Tuesday 02-02-2016 - 17:45
Officers and staff from students’ unions across the nations came together today for the Project100 Festival, a key part of the development of NUS’ new six-year strategy. As part of this NUS delivered a two-part report to start off the conversations we hope will emerge over the next couple of days from Sheffield.
Here is just a handful of what we learnt from day one…
1. We are not starting with a blank sheet of paper
NUS chief executive Simon Blake opened the event outlining the initial themes emerging from the initial reporting, scoping and consultation, outlining the process so far and setting down the key themes for discussion. Project100 is about building a framework to guide NUS through the next six years, leading up to our centenary in 2022, and inviting students’ unions to explore how they want to be involved in the delivery of the strategy.
2. NUS must be an organisation that understands its members
“Whilst we may be the National Union of Students in name, I think we are the National Union of Students’ Unions in practice – and I am proud of it,” said national president Megan Dunn in an address to attendees. Student unionism is the collective action of students, and means NUS and students’ unions are stronger when we work together, ensuring a more accessible, powerful and progressive movement.
3. We should set down our goals together
Day one of the event has been all about setting goals for the movement around union development, education as a public good, diversity, affordability and accessibility sustainability and wellbeing. Staff and officers spent the afternoon discussing and challenging NUS and each other on these several key themes. The thoughts, questions and potential action points from these workshops will be fed into the strategy process moving forward.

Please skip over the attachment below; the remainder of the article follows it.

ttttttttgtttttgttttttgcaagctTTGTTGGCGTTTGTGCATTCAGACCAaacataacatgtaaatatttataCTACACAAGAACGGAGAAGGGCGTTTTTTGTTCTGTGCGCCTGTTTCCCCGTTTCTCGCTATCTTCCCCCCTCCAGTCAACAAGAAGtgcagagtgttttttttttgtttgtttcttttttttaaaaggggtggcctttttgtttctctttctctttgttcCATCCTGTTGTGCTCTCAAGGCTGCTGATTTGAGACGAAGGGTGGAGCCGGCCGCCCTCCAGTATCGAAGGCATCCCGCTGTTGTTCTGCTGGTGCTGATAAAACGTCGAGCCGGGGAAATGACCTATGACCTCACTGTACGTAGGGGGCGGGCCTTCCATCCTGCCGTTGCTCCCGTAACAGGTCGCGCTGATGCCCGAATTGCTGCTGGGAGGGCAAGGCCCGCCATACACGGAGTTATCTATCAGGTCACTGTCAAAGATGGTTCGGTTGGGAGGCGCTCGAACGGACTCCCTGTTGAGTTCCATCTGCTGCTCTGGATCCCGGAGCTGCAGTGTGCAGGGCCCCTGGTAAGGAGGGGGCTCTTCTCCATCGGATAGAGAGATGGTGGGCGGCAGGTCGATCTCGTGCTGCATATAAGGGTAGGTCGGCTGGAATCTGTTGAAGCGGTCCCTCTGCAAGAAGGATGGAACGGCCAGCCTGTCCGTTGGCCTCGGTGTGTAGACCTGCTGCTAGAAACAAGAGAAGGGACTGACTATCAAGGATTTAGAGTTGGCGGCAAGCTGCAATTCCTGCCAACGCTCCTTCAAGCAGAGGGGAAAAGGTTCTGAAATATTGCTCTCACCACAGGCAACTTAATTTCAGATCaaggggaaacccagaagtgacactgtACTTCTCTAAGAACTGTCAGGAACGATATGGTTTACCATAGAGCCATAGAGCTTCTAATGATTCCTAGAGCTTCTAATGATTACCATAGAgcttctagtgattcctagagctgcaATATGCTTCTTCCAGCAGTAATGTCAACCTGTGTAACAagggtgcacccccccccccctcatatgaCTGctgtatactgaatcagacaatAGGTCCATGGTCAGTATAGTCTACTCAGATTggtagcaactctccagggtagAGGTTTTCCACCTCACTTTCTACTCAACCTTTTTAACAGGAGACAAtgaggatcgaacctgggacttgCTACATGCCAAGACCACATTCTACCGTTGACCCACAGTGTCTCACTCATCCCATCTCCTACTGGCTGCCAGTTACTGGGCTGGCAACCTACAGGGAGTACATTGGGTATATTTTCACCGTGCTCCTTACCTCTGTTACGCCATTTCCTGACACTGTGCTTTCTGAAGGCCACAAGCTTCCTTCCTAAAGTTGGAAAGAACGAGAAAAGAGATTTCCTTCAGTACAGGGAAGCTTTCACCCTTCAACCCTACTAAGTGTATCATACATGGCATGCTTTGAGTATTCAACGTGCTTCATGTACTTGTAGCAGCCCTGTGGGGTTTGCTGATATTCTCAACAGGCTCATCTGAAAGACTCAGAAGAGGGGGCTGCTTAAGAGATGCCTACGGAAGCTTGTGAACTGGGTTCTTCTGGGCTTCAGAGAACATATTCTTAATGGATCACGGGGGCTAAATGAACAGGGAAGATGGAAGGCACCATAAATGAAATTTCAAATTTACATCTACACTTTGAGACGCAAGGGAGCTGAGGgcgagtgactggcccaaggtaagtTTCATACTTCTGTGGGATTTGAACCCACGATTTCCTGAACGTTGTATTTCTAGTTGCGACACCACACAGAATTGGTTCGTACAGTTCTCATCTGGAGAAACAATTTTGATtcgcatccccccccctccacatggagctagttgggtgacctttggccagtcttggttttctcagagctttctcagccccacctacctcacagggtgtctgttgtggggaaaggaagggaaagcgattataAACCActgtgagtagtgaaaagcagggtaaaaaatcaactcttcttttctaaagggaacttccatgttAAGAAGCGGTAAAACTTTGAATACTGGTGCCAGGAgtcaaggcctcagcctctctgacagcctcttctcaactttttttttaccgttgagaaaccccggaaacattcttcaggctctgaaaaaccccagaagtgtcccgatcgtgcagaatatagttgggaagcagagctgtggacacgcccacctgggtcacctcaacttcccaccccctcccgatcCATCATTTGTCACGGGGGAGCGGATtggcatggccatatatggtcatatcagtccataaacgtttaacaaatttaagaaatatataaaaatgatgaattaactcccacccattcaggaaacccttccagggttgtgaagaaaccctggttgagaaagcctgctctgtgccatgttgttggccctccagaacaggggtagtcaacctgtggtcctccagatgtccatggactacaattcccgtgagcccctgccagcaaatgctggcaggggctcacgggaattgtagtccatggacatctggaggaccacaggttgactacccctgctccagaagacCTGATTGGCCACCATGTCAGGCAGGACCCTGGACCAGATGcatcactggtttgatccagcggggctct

4. Clear objectives and communication are key to strategy
Girlguiding CEO Julie Bentley emphasised the need to focus on and communication mission critical aims when developing a strategic framework on a national level. During her keynote speech, Julie discussed getting right the representation of voices in a movement, and then making judgements and decisions on priorities to bring a strategy to life for every member, respecting democracy and collectivism.
5. Our role in recognising the issues affecting students over the next six years
From devolution to austerity, the effect of government intervention on the cost of living crisis and the changing face of our education sector are already having a real and serious impact on the students we represent as a national union and on the ground through students’ unions on campus. This is a not an exhaustive list of the topics covered today, but are just some of the national and international issues our students deal with every day.
The Project100 Festival continues in Sheffield tomorrow, with leaders and senior staff from SUs reconvening to focus on how NUS can become an outstanding membership organisation.